Because yes, there are good reasons. Learning how compilers and computers work at a low level, playing with new OS designs without aiming at becoming famous, or just voluntarily getting into coding something really hard because you want some real challenge in order to improve your skills further... These are all good motivations for hobby OS development. The big problem, as you mentioned, is that one must be realistic about his goals.

Edited 2011-01-17 09:01 UTC

Reply Score: 2

RE[2]: Read my Lisp !
by Kochise on Mon 17th Jan 2011 11:32 UTC in reply to "RE: Read my Lisp !"
Kochise Member since:
2006-03-03

It's not that I dislike writing hobby OS (I do one on my spare time) I just find disgusting some telling people what they aught to do. Sure writing everything from scratch is not productive, per see. Yet you discover things deeply, malfunctions, bugs, culprits, etc... Being a good automotive technician requires that you know a bit of general mechanics, if not specific engine, pump and electrical bits :p

Kochise

Reply Score: 1

RE[3]: Read my Lisp !
by Neolander on Mon 17th Jan 2011 16:33 UTC in reply to "RE[2]: Read my Lisp !"
Neolander Member since:
2010-03-08

Totally agree there.

Reply Score: 1

Comment by abstraction
by abstraction on Mon 17th Jan 2011 07:12 UTC
abstraction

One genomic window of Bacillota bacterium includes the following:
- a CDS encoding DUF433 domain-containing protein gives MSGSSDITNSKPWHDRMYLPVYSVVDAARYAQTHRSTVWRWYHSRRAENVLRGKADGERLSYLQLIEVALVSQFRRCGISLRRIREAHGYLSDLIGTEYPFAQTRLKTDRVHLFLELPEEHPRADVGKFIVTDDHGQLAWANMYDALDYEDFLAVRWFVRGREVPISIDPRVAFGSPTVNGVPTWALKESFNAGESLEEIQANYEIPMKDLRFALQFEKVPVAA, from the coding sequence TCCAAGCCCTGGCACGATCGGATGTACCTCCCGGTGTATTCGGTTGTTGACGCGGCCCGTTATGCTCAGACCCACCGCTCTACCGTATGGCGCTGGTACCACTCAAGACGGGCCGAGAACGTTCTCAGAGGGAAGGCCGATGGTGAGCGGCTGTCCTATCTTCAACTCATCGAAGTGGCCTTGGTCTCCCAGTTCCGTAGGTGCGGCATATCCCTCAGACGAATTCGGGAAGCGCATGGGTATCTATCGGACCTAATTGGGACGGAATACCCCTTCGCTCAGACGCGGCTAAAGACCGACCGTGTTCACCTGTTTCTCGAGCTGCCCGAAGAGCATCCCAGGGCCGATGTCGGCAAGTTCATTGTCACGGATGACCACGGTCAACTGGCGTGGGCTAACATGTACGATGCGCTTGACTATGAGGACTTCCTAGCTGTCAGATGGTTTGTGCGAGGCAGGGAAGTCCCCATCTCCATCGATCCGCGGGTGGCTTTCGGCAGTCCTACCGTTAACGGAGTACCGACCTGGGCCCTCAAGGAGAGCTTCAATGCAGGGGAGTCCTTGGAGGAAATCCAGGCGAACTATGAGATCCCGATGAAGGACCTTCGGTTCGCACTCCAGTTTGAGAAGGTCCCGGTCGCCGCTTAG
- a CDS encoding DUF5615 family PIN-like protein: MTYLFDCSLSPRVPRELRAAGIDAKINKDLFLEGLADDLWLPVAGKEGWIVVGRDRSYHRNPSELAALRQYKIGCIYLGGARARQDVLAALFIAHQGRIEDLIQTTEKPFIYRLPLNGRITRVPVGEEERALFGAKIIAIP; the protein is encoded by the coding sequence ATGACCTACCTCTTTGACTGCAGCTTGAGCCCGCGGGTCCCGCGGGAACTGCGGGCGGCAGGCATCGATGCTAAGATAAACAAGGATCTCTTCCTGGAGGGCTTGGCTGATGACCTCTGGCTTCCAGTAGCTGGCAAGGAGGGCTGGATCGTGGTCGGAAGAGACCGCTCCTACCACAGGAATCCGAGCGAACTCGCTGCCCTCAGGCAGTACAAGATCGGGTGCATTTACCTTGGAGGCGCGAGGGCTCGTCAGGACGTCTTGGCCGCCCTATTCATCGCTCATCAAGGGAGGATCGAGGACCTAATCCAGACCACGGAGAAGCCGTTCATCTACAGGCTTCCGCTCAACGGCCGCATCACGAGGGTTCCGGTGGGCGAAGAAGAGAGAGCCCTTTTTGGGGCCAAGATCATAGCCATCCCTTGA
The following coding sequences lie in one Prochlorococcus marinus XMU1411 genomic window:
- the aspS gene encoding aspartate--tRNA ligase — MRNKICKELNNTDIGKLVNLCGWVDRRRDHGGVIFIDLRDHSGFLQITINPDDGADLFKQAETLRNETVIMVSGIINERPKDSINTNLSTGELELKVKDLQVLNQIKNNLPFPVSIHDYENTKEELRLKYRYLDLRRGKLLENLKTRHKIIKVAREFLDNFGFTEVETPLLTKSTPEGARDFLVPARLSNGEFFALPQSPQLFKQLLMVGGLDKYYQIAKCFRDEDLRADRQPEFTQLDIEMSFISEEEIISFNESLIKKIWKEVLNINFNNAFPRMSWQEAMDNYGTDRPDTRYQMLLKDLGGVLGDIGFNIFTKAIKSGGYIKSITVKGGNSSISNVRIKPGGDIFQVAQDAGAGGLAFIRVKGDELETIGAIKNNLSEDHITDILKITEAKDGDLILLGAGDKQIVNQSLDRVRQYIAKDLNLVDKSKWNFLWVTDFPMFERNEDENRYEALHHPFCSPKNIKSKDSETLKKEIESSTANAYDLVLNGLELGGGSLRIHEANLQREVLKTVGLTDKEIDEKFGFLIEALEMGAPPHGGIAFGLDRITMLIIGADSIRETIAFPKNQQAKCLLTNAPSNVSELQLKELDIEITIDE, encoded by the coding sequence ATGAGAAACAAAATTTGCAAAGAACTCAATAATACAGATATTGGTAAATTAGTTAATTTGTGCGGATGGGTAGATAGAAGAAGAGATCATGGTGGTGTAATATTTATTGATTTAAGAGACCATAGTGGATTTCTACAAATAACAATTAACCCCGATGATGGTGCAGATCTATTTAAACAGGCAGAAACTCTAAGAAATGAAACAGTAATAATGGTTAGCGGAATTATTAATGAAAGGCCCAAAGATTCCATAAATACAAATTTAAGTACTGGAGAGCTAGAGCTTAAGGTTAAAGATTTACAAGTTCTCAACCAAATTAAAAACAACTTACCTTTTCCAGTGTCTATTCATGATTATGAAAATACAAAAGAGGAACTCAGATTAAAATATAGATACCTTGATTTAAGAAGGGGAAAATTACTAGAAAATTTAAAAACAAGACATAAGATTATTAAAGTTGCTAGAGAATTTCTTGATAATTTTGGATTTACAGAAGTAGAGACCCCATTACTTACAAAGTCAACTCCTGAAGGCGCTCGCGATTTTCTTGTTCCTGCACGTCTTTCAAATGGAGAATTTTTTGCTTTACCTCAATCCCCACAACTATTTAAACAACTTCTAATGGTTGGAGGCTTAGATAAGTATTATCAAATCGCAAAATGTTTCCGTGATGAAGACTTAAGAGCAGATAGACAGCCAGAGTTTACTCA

Member since:
2008-11-27

Yes JamesM did a great job writing that tutorial. It has been used as a foundation for countless numbers of hobby operating system.

Also I just want to point out that it can work as a base for any type of operating system. The only UNIXy about it I would say is the use of a simular virtual filesystem.

Reply Score: 2

Comment by philcostin
by philcostin on Mon 17th Jan 2011 18:09 UTC
philcostin
Member since:
2010-11-03

Plan 10?

Reply Score: 1

My Favorite Toy Unix OS's
by fretinator on Mon 17th Jan 2011 20:13 UTC
fretinator
Member since:
2005-07-06

Lil' Debbian:
Kids learn about cooperation. In the first level, Woody, kids must agree on the answers to a thousand questions before proceeding to the next level.

Fedora the Explorer:
Contains a friendly home screen with big buttons such as Music and Videos. When the child clicks the button, they are given a lecture about the dangers of proprietary plugins.

Bu-bu-bu-bu-bu-bu-buntu:
Kids experience a playful coloring book, where they get to enjoy coloring in their favorite Free Software heroes with various shades of brown. Eventually, a kernel update comes and brings the kids a visit from Kernel Coredump the Grump.

Edited 2011-01-17 20:18 UTC

Reply Score: 4

RE: My Favorite Toy Unix OS's
by tylerdurden on Mon 17th Jan 2011 20:31 UTC in reply to "My Favorite Toy Unix OS's"
tylerdurden Member since:
2009-03-17

What a grown up comment, not childish at all. LOL

Edited 2011-01-17 20:35 UTC

Reply Score: 2

Awesome
by bloodline on Tue 18th Jan 2011 14:34 UTC
bloodline
Member since:
2008-07-28

Bloody brilliant article, I come to OSNews for stuff like this. A really enjoyable read.

Hope to see more like this ;)

Reply Score: 1